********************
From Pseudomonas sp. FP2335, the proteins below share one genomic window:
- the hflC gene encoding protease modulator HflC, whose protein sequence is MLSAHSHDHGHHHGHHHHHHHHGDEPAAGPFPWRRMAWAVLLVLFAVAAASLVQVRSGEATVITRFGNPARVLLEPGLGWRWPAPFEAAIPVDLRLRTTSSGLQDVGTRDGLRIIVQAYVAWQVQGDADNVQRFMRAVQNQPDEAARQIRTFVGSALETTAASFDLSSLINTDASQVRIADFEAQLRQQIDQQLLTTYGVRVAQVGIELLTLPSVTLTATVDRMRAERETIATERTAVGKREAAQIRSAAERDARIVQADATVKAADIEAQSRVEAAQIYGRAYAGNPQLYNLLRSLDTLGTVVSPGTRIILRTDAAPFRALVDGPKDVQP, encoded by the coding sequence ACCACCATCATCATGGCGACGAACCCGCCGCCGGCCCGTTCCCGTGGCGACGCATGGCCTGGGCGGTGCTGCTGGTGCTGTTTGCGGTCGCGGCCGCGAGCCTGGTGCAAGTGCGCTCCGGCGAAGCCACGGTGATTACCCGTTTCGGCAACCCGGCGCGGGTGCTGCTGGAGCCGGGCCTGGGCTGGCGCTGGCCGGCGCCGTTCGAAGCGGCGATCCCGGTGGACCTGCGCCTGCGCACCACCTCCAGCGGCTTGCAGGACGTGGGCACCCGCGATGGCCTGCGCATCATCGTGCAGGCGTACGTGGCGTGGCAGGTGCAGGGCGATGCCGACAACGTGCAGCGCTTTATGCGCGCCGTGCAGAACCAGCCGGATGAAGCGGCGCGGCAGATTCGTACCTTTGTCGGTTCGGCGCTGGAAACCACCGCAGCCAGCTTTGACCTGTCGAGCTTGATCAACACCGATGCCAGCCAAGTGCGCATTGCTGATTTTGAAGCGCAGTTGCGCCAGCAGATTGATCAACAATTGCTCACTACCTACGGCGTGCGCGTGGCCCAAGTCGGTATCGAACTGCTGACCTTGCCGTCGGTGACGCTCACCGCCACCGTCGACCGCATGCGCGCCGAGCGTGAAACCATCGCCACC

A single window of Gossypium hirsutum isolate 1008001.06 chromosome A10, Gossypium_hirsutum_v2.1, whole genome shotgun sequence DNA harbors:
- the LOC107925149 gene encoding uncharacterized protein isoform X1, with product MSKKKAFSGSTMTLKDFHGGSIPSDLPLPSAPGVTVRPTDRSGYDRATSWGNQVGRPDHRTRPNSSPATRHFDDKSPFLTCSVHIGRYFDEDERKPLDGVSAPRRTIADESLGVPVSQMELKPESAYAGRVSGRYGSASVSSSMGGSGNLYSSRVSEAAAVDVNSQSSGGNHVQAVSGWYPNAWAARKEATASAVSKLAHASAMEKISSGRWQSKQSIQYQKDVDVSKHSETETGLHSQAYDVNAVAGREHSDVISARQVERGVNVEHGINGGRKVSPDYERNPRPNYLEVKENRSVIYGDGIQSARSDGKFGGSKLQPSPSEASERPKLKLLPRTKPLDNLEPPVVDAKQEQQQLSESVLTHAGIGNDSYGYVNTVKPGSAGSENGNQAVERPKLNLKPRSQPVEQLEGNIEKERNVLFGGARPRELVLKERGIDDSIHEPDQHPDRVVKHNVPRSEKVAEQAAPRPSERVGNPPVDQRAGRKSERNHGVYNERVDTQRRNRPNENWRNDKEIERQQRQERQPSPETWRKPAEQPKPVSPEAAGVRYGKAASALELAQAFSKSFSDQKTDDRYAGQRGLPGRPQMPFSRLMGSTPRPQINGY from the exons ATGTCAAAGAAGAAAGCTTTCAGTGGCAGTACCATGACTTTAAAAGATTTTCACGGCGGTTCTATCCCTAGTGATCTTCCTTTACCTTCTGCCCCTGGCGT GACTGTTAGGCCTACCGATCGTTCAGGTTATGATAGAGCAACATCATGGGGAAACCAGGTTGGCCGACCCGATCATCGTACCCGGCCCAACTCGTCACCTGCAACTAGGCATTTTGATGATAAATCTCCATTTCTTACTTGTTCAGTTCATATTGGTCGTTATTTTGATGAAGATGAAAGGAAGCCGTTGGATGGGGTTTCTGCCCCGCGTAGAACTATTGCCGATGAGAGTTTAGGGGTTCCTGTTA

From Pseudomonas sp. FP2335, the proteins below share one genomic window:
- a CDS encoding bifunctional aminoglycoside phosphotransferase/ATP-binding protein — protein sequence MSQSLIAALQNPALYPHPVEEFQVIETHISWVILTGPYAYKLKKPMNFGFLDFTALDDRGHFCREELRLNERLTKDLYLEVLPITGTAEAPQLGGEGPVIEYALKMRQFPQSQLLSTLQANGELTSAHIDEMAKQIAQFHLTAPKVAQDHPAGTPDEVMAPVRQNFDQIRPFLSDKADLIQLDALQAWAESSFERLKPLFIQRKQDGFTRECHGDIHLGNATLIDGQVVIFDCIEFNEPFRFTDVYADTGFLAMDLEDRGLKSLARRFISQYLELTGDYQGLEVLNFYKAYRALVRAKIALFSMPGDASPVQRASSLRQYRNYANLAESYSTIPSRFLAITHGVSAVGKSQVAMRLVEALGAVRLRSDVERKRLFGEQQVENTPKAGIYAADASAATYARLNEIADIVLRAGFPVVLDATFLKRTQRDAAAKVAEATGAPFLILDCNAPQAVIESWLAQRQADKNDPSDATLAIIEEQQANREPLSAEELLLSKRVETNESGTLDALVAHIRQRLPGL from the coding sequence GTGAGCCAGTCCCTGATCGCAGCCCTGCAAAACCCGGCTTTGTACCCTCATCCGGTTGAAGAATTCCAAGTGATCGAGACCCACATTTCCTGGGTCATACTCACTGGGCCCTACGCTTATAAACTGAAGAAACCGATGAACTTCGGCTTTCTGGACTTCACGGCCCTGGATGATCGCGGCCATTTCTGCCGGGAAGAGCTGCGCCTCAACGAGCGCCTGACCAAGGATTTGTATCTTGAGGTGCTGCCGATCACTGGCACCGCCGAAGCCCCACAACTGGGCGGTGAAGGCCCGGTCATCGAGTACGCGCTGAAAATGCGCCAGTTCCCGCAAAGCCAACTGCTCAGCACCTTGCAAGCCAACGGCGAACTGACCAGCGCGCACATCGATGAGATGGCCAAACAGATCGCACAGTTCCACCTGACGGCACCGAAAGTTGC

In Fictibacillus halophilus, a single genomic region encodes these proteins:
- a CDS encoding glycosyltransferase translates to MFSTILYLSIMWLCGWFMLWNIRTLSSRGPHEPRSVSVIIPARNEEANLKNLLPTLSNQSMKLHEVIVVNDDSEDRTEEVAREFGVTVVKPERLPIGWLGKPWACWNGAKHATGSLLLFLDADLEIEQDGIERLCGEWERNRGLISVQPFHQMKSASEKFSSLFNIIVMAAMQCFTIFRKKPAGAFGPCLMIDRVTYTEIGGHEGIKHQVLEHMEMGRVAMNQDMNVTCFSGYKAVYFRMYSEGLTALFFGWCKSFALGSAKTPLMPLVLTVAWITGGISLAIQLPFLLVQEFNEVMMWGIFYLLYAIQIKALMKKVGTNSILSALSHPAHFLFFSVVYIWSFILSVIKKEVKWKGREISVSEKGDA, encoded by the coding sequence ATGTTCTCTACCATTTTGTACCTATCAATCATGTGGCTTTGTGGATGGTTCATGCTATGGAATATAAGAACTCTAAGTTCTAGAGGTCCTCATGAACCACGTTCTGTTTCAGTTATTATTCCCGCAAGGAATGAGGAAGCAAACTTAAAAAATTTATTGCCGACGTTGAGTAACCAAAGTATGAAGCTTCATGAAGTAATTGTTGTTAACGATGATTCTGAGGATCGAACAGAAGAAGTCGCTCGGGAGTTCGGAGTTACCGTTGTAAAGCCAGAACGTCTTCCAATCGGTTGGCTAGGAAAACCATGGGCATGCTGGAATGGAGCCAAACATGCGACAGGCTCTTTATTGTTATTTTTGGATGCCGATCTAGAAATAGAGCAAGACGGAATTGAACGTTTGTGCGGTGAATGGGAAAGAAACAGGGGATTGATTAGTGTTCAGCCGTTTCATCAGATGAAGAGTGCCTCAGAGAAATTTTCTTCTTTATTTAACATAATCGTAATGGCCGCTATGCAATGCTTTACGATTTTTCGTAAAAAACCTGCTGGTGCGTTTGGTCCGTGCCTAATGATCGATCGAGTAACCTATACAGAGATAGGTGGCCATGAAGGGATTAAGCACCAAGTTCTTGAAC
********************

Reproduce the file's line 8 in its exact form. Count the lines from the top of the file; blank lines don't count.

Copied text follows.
- a CDS encoding glycosyltransferase translates to MFSTILYLSIMWLCGWFMLWNIRTLSSRGPHEPRSVSVIIPARNEEANLKNLLPTLSNQSMKLHEVIVVNDDSEDRTEEVAREFGVTVVKPERLPIGWLGKPWACWNGAKHATGSLLLFLDADLEIEQDGIERLCGEWERNRGLISVQPFHQMKSASEKFSSLFNIIVMAAMQCFTIFRKKPAGAFGPCLMIDRVTYTEIGGHEGIKHQVLEHMEMGRVAMNQDMNVTCFSGYKAVYFRMYSEGLTALFFGWCKSFALGSAKTPLMPLVLTVAWITGGISLAIQLPFLLVQEFNEVMMWGIFYLLYAIQIKALMKKVGTNSILSALSHPAHFLFFSVVYIWSFILSVIKKEVKWKGREISVSEKGDA, encoded by the coding sequence ATGTTCTCTACCATTTTGTACCTATCAATCATGTGGCTTTGTGGATGGTTCATGCTATGGAATATAAGAACTCTAAGTTCTAGAGGTCCTCATGAACCACGTTCTGTTTCAGTTATTATTCCCGCAAGGAATGAGGAAGCAAACTTAAAAAATTTATTGCCGACGTTGAGTAACCAAAGTATGAAGCTTCATGAAGTAATTGTTGTTAACGATGATTCTGAGGATCGAACAGAAGAAGTCGCTCGGGAGTTCGGAGTTACCGTTGTAAAGCCAGAACGTCTTCCAATCGGTTGGCTAGGAAAACCATGGGCATGCTGGAATGGAGCCAAACATGCGACAGGCTCTTTATTGTTATTTTTGGATGCCGATCTAGAAATAGAGCAAGACGGAATTGAACGTTTGTGCGGTGAATGGGAAAGAAACAGGGGATTGATTAGTGTTCAGCCGTTTCATCAGATGAAGAGTGCCTCAGAGAAATTTTCTTCTTTATTTAACATAATCGTAATGGCCGCTATGCAATGCTTTACGATTTTTCGTAAAAAACCTGCTGGTGCGTTTGGTCCGTGCCTAATGATCGATCGAGTAACCTATACAGAGATAGGTGGCCATGAAGGGATTAAGCACCAAGTTCTTGAAC